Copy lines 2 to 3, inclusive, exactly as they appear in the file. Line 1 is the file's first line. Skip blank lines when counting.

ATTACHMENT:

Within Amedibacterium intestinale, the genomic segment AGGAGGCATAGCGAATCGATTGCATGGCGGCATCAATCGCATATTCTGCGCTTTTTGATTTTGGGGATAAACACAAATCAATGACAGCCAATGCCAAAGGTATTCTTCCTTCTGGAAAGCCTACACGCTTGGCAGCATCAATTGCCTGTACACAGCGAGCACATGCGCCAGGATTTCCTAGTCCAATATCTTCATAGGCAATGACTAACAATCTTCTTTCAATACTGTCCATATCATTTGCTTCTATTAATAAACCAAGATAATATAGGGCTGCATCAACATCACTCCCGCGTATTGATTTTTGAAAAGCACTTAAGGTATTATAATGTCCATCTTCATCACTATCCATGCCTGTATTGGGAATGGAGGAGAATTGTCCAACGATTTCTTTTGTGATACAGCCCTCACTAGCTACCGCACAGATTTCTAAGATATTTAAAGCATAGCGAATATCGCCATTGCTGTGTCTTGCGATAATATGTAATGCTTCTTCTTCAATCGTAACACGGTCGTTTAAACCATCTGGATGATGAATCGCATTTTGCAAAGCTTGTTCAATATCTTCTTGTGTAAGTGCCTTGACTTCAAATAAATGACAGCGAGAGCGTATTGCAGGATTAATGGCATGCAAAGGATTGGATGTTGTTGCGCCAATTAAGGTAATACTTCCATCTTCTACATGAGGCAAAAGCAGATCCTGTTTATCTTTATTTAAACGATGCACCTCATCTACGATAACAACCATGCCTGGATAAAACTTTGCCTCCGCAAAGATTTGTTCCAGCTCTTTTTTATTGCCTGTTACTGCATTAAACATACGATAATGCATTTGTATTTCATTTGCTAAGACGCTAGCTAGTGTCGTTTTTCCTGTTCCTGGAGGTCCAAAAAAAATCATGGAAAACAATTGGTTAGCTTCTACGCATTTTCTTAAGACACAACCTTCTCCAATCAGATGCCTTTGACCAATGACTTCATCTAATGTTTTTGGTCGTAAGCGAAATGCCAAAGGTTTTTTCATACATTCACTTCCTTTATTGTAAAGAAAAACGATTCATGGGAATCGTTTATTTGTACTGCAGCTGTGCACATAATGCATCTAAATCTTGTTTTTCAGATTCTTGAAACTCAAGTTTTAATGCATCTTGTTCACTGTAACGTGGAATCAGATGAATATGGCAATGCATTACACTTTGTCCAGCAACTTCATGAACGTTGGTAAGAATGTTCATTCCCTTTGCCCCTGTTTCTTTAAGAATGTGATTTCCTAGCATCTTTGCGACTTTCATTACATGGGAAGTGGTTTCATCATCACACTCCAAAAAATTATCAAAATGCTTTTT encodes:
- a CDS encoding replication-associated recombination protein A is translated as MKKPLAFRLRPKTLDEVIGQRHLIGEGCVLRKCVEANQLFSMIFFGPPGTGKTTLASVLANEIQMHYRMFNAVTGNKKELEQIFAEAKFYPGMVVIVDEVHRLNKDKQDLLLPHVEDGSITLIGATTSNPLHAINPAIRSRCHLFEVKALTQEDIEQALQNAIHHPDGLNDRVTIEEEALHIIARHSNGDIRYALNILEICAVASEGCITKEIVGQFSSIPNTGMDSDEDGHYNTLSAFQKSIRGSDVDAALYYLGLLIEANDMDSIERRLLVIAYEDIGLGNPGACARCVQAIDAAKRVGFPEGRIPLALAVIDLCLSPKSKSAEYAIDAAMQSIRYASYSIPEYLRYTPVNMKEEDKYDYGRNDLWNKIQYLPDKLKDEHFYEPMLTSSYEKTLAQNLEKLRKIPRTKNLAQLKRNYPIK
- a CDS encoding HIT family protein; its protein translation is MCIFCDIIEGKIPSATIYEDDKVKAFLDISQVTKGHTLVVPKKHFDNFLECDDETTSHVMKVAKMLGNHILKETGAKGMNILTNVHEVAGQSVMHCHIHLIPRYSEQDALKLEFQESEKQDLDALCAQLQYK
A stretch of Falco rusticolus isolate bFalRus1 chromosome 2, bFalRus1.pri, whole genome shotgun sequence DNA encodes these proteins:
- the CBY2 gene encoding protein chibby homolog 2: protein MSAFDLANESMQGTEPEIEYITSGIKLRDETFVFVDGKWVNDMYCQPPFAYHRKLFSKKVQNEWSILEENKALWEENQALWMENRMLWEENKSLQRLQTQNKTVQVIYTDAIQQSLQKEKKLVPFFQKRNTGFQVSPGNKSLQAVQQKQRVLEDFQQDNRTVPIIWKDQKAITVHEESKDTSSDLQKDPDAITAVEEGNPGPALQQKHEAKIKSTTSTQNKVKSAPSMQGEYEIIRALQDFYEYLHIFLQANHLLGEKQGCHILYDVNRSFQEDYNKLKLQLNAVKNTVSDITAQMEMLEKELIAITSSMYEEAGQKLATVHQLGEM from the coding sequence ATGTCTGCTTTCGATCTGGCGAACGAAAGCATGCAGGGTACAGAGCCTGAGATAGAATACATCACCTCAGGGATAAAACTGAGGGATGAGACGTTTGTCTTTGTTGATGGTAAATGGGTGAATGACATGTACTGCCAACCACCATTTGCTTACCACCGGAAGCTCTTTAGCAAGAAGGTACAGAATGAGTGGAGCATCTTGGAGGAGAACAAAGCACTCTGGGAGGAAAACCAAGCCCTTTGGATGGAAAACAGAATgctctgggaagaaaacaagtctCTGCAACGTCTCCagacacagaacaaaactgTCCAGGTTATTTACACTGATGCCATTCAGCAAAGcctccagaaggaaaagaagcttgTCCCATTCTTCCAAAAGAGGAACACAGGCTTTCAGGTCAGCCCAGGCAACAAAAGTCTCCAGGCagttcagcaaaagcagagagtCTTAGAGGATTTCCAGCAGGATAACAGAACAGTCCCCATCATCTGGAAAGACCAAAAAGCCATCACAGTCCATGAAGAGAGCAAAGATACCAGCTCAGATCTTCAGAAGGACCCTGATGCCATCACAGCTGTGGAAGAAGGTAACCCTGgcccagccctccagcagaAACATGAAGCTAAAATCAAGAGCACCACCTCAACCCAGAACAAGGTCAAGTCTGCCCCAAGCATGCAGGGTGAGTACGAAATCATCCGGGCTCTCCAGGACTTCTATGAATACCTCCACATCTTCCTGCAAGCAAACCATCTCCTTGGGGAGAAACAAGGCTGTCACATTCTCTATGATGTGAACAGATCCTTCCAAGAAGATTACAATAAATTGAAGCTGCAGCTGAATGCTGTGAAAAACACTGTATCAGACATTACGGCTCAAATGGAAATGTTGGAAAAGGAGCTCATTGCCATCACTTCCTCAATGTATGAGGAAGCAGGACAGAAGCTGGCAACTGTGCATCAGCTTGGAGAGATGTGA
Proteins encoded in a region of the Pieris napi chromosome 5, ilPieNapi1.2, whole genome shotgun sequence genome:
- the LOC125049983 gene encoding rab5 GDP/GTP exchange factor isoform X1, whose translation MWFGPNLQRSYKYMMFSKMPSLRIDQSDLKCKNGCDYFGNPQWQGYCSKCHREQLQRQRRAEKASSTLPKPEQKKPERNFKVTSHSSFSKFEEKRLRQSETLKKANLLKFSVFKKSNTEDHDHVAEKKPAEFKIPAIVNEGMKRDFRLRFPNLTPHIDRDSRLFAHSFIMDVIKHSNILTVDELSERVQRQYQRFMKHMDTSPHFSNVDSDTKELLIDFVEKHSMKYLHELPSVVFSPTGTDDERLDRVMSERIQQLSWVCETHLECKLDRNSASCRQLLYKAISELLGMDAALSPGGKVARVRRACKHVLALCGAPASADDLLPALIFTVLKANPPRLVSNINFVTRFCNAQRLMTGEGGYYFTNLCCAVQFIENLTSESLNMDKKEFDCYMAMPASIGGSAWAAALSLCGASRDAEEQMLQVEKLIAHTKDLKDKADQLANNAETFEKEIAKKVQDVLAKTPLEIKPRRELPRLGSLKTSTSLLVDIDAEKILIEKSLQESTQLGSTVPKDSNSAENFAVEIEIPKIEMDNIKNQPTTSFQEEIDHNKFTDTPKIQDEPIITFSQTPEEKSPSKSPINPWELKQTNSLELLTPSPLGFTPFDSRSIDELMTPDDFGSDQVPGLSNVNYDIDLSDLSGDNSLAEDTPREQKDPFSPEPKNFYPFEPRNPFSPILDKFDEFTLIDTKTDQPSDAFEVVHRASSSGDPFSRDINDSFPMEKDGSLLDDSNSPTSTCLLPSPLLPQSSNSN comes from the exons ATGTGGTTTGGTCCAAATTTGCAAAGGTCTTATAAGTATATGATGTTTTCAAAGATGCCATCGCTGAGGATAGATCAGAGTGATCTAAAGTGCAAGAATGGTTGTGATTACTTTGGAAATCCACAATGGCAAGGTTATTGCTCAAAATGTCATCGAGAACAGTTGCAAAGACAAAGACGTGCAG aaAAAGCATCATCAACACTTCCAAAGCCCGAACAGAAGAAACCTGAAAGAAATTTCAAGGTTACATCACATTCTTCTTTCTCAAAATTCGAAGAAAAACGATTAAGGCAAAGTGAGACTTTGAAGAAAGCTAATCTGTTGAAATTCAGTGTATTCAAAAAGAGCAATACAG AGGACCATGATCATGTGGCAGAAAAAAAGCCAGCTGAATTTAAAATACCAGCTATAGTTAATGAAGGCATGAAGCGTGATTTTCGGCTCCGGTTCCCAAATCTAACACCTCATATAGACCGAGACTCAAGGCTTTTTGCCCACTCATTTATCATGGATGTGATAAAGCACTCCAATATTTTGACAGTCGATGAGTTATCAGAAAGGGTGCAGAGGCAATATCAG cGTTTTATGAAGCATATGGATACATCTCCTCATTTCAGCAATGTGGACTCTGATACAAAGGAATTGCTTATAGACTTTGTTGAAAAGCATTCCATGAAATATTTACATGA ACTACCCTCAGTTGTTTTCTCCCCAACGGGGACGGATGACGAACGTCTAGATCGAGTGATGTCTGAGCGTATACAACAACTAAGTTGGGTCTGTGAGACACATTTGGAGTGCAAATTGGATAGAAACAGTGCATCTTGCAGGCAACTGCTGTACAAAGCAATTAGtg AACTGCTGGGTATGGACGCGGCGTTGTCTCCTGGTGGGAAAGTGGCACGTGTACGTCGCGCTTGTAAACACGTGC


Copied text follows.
- a CDS encoding replication-associated recombination protein A is translated as MKKPLAFRLRPKTLDEVIGQRHLIGEGCVLRKCVEANQLFSMIFFGPPGTGKTTLASVLANEIQMHYRMFNAVTGNKKELEQIFAEAKFYPGMVVIVDEVHRLNKDKQDLLLPHVEDGSITLIGATTSNPLHAINPAIRSRCHLFEVKALTQEDIEQALQNAIHHPDGLNDRVTIEEEALHIIARHSNGDIRYALNILEICAVASEGCITKEIVGQFSSIPNTGMDSDEDGHYNTLSAFQKSIRGSDVDAALYYLGLLIEANDMDSIERRLLVIAYEDIGLGNPGACARCVQAIDAAKRVGFPEGRIPLALAVIDLCLSPKSKSAEYAIDAAMQSIRYASYSIPEYLRYTPVNMKEEDKYDYGRNDLWNKIQYLPDKLKDEHFYEPMLTSSYEKTLAQNLEKLRKIPRTKNLAQLKRNYPIK
- a CDS encoding HIT family protein; its protein translation is MCIFCDIIEGKIPSATIYEDDKVKAFLDISQVTKGHTLVVPKKHFDNFLECDDETTSHVMKVAKMLGNHILKETGAKGMNILTNVHEVAGQSVMHCHIHLIPRYSEQDALKLEFQESEKQDLDALCAQLQYK